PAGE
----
Ampeg Portaflex PF-500
Having recently reviewed the Ampeg Micro-CL bass stack, we couldn't wait to get our hands on a bigger Ampeg gigging rig.
We've still not gone all the way, but this half-stack is a serious leap forward. Two new amplifier heads have just come off the production line, and we've managed to secure the more powerful of the two. In spite of its size, it really is a serious bit of gear.
Although the Portaflex name is synonymous with the original flip-top styling (where the amp is safely secured in the cabinet during transportation), here we have the regular piggyback setup with the amp sitting on top of the cabinet.
The two heads in the range offer different power ratings, and there's a choice of four cabinets that can be mixed or matched. All are covered in Ampeg's traditional tough black diamond Tolex, though it offers a chequered effect here.
In keeping with the current trend in bass amplification, this high-performance solid-state head is very compact but extremely well-endowed. A centrally positioned strip light glows pale purple when the amp is on, and the mini chickenhead knobs feel incredibly tactile and ultra-smooth in operation.
The push-on/push-off switches are also smooth and positive in operation and wonderfully noise-free. In fact, background noise is of no consequence at all here, and when the head's on standby all you hear is the gentle sound of the internal fan.
The frequency function allows for the targeting of different areas of the midrange, while an effects mix control is a welcome addition, enabling the perfect blending of foot-pedal sounds with the main instrument tone.
On a purely practical note, the substantial rubber feet reduce vibration from the cabinet, as well as preventing the amp from sliding about.
Portaflex PF-410 HLF cabinet
The cabinet employs solid construction using 15mm poplar plywood, and comes with metal corners, inset side handles and castors. It's a sealed-back design, but the front baffle allows for an across-cabinet port at the bottom, so all sounds are projected forwards.
The rear panel has two jack sockets to assist in daisy-chaining a second cabinet, but unlike the head there's no Speakon connector. There is a three-way high-frequency horn selection switch, though. There are other speaker configurations in the range, but this 4x10 is particularly impressive.
As you would expect, the head offers loads of tonal variation, and with 500 watts at your disposal there's plenty of headroom, too. The Ultra Hi boost adds a little extra bite and bark, while the Ultra Lo gives a particularly pleasing lift in bottom-end, but when used together the sound gets a whole lot meaner.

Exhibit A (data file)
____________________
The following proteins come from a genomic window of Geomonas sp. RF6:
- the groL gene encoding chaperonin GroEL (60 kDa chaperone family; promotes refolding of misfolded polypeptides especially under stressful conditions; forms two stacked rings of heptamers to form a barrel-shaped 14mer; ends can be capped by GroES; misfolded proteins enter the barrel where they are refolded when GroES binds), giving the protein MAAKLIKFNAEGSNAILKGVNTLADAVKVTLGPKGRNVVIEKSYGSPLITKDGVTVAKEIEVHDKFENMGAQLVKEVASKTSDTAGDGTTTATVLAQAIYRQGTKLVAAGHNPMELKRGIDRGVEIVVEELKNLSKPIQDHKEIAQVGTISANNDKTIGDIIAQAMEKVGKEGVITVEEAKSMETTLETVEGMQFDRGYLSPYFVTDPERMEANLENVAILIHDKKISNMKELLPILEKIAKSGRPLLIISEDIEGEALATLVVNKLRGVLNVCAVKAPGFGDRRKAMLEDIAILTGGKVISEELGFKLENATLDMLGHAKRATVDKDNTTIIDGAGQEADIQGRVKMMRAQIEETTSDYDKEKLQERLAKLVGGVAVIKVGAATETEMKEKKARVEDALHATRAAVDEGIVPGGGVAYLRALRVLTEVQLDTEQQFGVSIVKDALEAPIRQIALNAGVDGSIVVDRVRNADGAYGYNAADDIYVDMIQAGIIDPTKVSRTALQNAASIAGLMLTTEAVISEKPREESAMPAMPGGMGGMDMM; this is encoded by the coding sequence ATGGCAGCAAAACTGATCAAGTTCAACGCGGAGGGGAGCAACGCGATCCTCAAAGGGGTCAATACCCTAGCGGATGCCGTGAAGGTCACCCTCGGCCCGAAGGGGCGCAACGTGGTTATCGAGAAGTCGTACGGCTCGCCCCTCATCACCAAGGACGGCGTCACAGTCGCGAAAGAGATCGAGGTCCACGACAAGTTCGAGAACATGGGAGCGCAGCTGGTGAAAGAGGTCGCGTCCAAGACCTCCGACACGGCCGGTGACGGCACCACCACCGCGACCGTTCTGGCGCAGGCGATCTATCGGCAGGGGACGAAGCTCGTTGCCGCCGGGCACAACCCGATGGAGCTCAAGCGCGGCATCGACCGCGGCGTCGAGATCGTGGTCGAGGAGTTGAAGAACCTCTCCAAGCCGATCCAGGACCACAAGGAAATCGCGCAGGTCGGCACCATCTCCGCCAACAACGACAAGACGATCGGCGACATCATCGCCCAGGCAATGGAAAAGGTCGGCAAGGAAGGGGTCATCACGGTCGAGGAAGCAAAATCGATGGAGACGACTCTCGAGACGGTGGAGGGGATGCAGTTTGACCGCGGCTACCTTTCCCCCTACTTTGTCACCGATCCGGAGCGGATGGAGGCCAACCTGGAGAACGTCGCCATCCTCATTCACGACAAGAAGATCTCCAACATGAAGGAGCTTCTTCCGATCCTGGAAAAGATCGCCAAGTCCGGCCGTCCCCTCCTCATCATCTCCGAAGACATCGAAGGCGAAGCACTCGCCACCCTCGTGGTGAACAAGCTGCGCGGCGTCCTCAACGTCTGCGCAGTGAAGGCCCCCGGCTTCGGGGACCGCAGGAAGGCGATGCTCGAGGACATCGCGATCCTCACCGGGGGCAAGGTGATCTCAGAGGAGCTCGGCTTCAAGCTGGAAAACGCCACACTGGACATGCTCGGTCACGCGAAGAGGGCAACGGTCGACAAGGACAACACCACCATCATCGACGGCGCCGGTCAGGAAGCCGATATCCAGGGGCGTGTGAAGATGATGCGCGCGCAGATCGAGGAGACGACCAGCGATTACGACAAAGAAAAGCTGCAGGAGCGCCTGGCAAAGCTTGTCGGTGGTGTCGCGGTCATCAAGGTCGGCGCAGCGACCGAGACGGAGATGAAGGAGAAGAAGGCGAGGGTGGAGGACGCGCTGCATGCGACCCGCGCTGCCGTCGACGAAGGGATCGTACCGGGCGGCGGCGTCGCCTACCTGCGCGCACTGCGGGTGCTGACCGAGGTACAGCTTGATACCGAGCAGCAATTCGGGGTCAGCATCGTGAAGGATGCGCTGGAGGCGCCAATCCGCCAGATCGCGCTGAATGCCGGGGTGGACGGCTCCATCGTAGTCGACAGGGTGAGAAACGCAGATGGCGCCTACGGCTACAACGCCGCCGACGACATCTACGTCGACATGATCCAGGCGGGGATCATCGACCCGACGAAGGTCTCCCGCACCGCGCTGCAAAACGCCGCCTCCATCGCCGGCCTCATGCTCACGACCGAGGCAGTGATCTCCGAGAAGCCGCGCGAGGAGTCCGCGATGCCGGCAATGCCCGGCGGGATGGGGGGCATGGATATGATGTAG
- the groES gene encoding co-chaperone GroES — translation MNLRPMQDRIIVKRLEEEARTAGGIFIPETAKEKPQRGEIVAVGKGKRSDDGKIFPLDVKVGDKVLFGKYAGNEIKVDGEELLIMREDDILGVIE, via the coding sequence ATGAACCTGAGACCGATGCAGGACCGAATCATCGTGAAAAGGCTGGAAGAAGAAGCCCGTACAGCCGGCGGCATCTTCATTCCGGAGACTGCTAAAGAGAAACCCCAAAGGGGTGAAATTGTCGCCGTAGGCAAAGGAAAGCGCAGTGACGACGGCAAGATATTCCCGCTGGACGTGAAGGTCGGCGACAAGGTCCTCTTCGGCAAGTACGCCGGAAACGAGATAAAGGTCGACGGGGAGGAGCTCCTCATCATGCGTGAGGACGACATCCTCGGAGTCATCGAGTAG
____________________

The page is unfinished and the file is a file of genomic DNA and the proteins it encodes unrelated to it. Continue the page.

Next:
Also very effective is the five-way frequency switch assigned to the midrange. Set the midrange control to maximum, hit a note on your bass, then switch from one setting to the next. As you progress through the five, you soon understand how significantly the sound is shaped.
Getting to grips with the character of these specific midrange sounds is extremely important, because it really shapes the character of your sound. The compression is extremely effective, too, and keeps the sound tight and concise, particularly when pushing the unit at high levels.
This cabinet is simply remarkable - it really can take anything you throw at it, even with the amplifier on full bass and the Ultra Lo switched in. It's both loud and body-shaking. With a 4x10-inch configuration, you'd expect tight but warm tones, but we're surprised by just how much punch and bottom end this is able to deliver.
Despite being so small, and MOSFET rather than all-valve, Ampeg has managed to retain all its characteristic sounds. It's super-powerful, but a separate compact head presents other opportunities, too: Ampeg has included an audio input and headphone socket, so the PF-500 can also be used for silent practice.
It's very well-executed, and a welcome addition to anyone's gear arsenal. All of Ampeg's cabinets have the same base dimensions, so you can mix or match cabs in any way you wish. This 4x10 is highly impressive, but we'd suggest adding a 1x15 for an awesome-sounding full stack. You deserve to be heard!